• Basket and cap for post-closing liabilities
  • Indemnification cap exclusions
  • Employment requirements of key individuals or at least which individuals or types of individuals the buyer intends to retain, post deal (e.g., 80% of software engineers)
  • Targeted closing date

Buyers will often resist some of the provisions under the guise that, “we don’t know enough information at this point, so we prefer to agree upon those terms after the diligence process.”  The same thing though could be said of the purchase price.  The reason to negotiate the points earlier is that it places the burden on the buyer to change them later.  Once a term is in the LOI, the parties usually tend to feel sort of a “moral” obligation to adhere to those terms.  Buyers frequently need a major diligence finding to justify a modification to a term contained in the LOI, even though those terms are usually nonbinding.

Including more deal points in the LOI also helps to limit surprises later that may surface, such as, “we always require sellers to have no indemnification cap for breaches of representations related to intellectual property.”  Moreover, without touching on the key deal points at an early stage, it’s hard to determine whether the parties have a basic meeting of the minds, even with the assumption that there will be no material surprises in the diligence process.

As with most other things, deciding on the appropriate amount of detail in the LOI is a balance.  On the one hand, it requires including enough detail to help ensure that there really is likely a deal, while also, from the seller’s perspective, taking advantage of the leverage that a seller typically has at the LOI stage.  On the other hand, the seller should not put too much pressure on the buyer at the formative stages in adding too much detail and unnecessarily elongating the time period of the LOI stage.  Striking the right balance is the first step in a successful sale process.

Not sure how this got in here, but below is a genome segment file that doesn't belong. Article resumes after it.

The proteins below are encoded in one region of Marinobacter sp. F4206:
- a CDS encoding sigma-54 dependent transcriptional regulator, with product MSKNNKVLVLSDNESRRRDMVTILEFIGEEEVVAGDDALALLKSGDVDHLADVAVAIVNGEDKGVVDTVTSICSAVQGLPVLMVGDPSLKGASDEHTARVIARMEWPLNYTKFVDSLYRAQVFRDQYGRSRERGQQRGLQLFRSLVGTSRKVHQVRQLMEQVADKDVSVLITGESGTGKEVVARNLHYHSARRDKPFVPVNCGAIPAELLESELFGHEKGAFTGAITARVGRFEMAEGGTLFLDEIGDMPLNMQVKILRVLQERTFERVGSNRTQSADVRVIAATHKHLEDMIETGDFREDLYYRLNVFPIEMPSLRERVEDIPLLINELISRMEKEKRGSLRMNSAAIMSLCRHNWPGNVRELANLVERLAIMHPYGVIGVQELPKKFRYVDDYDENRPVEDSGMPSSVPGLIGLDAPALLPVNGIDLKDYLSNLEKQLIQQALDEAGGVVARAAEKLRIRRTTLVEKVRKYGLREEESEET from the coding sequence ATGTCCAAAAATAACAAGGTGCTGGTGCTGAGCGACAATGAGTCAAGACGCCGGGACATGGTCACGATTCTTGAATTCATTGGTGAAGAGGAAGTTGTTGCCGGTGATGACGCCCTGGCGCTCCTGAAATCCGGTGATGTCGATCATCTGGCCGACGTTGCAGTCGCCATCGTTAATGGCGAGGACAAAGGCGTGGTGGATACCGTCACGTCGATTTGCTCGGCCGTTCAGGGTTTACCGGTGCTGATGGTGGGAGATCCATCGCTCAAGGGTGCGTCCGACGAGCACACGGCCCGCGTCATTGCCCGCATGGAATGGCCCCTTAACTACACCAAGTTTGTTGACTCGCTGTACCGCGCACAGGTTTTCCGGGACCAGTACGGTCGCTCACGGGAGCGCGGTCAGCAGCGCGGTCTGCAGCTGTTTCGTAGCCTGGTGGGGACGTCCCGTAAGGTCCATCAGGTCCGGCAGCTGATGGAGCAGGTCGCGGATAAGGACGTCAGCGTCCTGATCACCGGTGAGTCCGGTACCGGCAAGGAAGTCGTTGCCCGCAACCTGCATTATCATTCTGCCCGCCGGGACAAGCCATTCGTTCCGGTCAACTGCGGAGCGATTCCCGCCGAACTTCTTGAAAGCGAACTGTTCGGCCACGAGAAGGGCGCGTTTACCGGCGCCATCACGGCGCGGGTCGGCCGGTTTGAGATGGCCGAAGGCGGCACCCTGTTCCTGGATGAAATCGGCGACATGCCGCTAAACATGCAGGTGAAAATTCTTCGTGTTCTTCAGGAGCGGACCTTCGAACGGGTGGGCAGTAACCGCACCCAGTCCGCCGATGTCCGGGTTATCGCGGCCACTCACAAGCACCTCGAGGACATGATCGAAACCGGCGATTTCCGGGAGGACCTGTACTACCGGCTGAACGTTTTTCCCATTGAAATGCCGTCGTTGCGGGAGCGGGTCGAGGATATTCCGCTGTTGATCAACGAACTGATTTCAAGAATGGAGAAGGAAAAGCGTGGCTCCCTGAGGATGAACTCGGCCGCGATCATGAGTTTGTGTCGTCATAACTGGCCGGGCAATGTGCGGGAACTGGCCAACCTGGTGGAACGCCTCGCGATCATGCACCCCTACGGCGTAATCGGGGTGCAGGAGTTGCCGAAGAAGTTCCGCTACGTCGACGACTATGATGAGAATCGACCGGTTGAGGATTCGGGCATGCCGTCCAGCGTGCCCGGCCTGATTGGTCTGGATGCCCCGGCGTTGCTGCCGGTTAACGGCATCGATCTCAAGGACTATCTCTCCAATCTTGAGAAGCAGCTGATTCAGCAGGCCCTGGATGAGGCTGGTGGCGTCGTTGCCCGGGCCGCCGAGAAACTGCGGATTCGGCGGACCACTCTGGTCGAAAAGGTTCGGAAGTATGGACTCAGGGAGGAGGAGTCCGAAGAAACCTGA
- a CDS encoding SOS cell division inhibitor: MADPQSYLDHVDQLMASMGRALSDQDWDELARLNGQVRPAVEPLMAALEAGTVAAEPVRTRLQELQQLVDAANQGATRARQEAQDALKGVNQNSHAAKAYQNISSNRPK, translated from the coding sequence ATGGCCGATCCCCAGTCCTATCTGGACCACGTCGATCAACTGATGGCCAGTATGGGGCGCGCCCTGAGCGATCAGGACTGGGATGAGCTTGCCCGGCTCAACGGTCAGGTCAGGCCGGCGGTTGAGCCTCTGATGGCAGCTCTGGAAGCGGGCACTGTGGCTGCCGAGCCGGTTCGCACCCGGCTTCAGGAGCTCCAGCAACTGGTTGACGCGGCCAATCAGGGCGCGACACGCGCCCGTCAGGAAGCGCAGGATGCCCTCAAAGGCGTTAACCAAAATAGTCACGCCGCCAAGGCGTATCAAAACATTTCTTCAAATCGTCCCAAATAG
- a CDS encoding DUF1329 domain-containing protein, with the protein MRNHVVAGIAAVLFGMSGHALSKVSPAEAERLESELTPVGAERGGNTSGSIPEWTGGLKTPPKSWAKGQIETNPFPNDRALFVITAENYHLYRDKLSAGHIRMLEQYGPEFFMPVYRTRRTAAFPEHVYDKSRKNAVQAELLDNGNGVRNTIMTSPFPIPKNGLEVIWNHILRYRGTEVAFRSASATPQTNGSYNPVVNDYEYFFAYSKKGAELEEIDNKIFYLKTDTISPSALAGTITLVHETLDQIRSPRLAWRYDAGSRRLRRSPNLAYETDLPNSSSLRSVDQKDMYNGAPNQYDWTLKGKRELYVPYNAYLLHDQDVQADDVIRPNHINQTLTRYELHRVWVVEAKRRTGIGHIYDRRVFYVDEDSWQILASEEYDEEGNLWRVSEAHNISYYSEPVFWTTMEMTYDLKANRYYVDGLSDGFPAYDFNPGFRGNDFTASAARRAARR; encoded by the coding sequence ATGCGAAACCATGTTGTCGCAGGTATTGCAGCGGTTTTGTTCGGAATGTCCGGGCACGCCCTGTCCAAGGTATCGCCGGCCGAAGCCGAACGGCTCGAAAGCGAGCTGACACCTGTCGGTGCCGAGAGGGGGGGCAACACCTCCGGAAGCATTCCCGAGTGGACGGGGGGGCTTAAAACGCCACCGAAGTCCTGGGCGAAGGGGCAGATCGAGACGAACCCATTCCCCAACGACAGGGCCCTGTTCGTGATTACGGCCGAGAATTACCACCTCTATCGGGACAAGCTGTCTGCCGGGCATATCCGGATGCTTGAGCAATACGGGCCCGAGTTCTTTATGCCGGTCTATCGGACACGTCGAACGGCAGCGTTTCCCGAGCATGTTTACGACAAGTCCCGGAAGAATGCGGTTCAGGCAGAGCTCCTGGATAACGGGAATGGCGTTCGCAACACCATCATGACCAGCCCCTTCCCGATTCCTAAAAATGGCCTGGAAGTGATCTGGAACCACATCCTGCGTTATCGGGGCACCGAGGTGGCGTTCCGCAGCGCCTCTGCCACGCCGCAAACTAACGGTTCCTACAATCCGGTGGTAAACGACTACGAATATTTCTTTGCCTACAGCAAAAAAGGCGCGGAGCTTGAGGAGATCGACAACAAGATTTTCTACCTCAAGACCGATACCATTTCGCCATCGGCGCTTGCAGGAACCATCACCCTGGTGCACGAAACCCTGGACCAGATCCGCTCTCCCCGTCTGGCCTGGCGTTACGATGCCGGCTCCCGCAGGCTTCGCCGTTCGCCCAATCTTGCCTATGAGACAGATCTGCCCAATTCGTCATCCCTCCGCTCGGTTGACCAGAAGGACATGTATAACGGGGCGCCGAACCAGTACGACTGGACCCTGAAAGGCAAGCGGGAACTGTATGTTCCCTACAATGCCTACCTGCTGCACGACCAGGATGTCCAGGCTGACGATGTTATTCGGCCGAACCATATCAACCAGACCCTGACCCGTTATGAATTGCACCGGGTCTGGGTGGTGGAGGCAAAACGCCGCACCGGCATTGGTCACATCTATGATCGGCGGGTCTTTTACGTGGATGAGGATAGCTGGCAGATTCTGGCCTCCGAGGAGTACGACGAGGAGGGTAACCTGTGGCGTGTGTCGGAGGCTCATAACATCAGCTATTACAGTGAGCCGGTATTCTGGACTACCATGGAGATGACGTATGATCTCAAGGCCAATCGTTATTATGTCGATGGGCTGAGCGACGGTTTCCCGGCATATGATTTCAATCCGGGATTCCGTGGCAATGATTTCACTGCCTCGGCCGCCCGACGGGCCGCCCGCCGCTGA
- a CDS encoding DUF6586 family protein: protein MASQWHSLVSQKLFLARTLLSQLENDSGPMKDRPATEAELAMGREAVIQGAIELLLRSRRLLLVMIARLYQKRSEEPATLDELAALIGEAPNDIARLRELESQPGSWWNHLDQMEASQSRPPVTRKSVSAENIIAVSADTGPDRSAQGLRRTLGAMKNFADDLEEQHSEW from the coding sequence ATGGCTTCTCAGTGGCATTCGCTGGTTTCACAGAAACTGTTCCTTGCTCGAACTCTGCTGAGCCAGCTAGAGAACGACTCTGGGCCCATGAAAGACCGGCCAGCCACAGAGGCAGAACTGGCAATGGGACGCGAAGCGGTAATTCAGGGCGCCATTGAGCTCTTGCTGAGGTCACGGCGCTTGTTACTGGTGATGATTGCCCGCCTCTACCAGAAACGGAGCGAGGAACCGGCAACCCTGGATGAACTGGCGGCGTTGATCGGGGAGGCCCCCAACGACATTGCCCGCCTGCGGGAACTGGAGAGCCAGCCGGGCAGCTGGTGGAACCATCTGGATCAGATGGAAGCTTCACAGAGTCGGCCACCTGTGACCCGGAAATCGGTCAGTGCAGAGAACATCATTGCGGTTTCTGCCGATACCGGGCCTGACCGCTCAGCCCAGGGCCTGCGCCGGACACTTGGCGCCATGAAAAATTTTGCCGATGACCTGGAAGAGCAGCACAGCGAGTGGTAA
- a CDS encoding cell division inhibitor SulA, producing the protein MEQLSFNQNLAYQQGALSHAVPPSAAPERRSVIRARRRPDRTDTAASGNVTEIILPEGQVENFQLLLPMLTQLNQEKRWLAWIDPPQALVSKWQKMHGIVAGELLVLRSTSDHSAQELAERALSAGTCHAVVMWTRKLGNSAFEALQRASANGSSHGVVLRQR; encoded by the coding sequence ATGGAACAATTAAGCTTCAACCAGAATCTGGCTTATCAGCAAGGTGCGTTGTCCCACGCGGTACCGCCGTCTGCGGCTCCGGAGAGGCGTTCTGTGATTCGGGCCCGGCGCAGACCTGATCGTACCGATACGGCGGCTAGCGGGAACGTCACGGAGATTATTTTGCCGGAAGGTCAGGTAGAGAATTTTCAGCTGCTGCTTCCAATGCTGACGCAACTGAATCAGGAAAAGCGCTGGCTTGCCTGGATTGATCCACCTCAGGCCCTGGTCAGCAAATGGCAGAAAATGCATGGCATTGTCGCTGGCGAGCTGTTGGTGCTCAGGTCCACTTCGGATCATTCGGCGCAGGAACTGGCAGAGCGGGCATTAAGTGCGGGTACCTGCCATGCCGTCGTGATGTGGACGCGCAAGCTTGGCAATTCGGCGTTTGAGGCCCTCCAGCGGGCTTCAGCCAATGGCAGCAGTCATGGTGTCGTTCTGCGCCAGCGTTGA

Closing the Software Deal – Part 2

Closing software deals with less legal hassle demands more than just a good agreement – it requires a well-informed and well-equipped sales team. If your company offers SaaS or licenses software to other businesses, consider these additional tips to close deals quickly and at a lower legal cost.

Build a Legal FAQ

Your team should know most of what’s in its agreement and why it’s there. Customer stakeholders who are not attorneys are quite likely to ask your sales team questions that are both ‘legal’ and important to the deal, long before an attorney is involved. Getting the answers right demonstrates your company’s experience, preparation, and ability to ensure customer success, all while speeding the deal to close. Getting the answers wrong – or not knowing the answers – simply decreases the likelihood of closing the deal or increases customer acquisition cost for no good reason.

A few examples of questions for which most sales teams should know the answers, particularly in SaaS deals:

  • What are the details of your SLA? Do you offer credits or refunds? If so, how are they calculated? What’s been your uptime historically? When do you schedule routine maintenance? Are you using third party hosting providers? If so, who?
  • Do you use data uploaded by your customers into the platform for any reason other than providing your service? If so, what are you using and why are you using it?